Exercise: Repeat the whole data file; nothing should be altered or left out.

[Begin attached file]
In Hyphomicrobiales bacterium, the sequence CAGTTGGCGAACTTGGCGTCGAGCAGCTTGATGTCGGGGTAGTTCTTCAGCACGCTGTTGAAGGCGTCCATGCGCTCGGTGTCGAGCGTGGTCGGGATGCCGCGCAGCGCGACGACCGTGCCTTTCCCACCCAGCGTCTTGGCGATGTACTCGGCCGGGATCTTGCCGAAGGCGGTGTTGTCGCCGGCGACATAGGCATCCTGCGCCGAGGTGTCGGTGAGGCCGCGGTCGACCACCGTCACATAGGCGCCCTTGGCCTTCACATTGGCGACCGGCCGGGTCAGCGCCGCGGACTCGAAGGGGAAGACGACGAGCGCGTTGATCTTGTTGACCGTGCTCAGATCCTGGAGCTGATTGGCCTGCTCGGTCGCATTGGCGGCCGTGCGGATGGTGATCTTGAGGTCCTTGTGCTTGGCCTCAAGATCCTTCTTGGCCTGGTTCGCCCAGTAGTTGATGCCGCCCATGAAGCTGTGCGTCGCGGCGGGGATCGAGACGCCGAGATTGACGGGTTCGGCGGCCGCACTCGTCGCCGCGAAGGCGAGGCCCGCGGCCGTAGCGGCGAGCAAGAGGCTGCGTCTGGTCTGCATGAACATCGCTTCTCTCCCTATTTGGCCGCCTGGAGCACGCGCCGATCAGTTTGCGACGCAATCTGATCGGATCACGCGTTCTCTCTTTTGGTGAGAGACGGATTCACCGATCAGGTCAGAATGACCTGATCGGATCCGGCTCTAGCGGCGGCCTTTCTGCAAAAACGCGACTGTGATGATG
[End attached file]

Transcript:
In Hyphomicrobiales bacterium, the sequence CAGTTGGCGAACTTGGCGTCGAGCAGCTTGATGTCGGGGTAGTTCTTCAGCACGCTGTTGAAGGCGTCCATGCGCTCGGTGTCGAGCGTGGTCGGGATGCCGCGCAGCGCGACGACCGTGCCTTTCCCACCCAGCGTCTTGGCGATGTACTCGGCCGGGATCTTGCCGAAGGCGGTGTTGTCGCCGGCGACATAGGCATCCTGCGCCGAGGTGTCGGTGAGGCCGCGGTCGACCACCGTCACATAGGCGCCCTTGGCCTTCACATTGGCGACCGGCCGGGTCAGCGCCGCGGACTCGAAGGGGAAGACGACGAGCGCGTTGATCTTGTTGACCGTGCTCAGATCCTGGAGCTGATTGGCCTGCTCGGTCGCATTGGCGGCCGTGCGGATGGTGATCTTGAGGTCCTTGTGCTTGGCCTCAAGATCCTTCTTGGCCTGGTTCGCCCAGTAGTTGATGCCGCCCATGAAGCTGTGCGTCGCGGCGGGGATCGAGACGCCGAGATTGACGGGTTCGGCGGCCGCACTCGTCGCCGCGAAGGCGAGGCCCGCGGCCGTAGCGGCGAGCAAGAGGCTGCGTCTGGTCTGCATGAACATCGCTTCTCTCCCTATTTGGCCGCCTGGAGCACGCGCCGATCAGTTTGCGACGCAATCTGATCGGATCACGCGTTCTCTCTTTTGGTGAGAGACGGATTCACCGATCAGGTCAGAATGACCTGATCGGATCCGGCTCTAGCGGCGGCCTTTCTGCAAAAACGCGACTGTGATGATG